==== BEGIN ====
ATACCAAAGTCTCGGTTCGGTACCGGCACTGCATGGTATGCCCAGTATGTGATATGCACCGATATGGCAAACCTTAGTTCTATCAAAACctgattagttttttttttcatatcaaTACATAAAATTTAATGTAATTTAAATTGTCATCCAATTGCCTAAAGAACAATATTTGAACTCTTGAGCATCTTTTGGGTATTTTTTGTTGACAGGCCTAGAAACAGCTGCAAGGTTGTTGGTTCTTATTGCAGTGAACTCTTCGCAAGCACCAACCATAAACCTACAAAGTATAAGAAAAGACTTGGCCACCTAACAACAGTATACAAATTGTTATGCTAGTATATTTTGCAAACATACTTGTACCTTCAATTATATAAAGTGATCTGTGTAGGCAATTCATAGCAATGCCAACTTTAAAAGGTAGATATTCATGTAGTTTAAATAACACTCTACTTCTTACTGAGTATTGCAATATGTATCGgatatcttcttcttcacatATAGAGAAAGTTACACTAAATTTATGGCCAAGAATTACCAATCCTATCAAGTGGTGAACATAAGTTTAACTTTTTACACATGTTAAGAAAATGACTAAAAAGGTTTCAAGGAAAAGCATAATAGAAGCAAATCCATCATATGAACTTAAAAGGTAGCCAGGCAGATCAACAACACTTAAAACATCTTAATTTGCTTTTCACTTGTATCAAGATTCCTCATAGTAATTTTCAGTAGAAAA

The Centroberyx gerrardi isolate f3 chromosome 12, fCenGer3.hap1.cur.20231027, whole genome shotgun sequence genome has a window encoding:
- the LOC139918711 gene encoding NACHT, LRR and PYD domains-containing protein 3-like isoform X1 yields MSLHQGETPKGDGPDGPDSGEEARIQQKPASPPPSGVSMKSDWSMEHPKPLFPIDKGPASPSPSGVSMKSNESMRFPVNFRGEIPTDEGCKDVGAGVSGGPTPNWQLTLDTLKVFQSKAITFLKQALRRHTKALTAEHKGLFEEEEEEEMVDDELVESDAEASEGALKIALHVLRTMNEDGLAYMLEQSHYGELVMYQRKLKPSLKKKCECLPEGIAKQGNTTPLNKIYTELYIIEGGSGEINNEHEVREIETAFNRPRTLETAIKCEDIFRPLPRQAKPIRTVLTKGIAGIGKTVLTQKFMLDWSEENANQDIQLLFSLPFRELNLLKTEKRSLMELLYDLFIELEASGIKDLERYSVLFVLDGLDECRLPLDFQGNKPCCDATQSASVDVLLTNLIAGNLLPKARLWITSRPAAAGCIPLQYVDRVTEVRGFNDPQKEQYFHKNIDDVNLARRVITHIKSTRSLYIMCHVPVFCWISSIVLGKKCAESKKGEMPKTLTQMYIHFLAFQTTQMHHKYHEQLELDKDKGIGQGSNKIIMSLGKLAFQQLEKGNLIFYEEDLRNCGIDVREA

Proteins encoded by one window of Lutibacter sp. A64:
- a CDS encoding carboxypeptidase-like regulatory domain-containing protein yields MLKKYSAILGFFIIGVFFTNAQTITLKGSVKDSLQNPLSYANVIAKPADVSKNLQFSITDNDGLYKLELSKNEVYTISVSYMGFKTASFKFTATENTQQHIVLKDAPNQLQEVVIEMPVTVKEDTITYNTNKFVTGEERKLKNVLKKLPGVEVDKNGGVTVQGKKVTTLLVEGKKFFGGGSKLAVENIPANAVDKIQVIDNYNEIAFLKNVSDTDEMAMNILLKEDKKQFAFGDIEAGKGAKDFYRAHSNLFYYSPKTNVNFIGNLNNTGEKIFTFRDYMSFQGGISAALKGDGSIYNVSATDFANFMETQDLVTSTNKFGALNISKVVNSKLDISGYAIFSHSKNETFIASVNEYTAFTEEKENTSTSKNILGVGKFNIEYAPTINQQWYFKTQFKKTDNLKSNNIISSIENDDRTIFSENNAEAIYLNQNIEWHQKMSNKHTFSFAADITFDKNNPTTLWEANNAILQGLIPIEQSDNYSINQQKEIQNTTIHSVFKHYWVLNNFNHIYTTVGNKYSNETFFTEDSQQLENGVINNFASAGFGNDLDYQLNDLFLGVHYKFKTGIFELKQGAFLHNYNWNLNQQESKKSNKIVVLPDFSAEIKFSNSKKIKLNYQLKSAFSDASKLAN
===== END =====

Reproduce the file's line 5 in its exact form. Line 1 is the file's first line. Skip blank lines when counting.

- a CDS encoding carboxypeptidase-like regulatory domain-containing protein yields MLKKYSAILGFFIIGVFFTNAQTITLKGSVKDSLQNPLSYANVIAKPADVSKNLQFSITDNDGLYKLELSKNEVYTISVSYMGFKTASFKFTATENTQQHIVLKDAPNQLQEVVIEMPVTVKEDTITYNTNKFVTGEERKLKNVLKKLPGVEVDKNGGVTVQGKKVTTLLVEGKKFFGGGSKLAVENIPANAVDKIQVIDNYNEIAFLKNVSDTDEMAMNILLKEDKKQFAFGDIEAGKGAKDFYRAHSNLFYYSPKTNVNFIGNLNNTGEKIFTFRDYMSFQGGISAALKGDGSIYNVSATDFANFMETQDLVTSTNKFGALNISKVVNSKLDISGYAIFSHSKNETFIASVNEYTAFTEEKENTSTSKNILGVGKFNIEYAPTINQQWYFKTQFKKTDNLKSNNIISSIENDDRTIFSENNAEAIYLNQNIEWHQKMSNKHTFSFAADITFDKNNPTTLWEANNAILQGLIPIEQSDNYSINQQKEIQNTTIHSVFKHYWVLNNFNHIYTTVGNKYSNETFFTEDSQQLENGVINNFASAGFGNDLDYQLNDLFLGVHYKFKTGIFELKQGAFLHNYNWNLNQQESKKSNKIVVLPDFSAEIKFSNSKKIKLNYQLKSAFSDASKLAN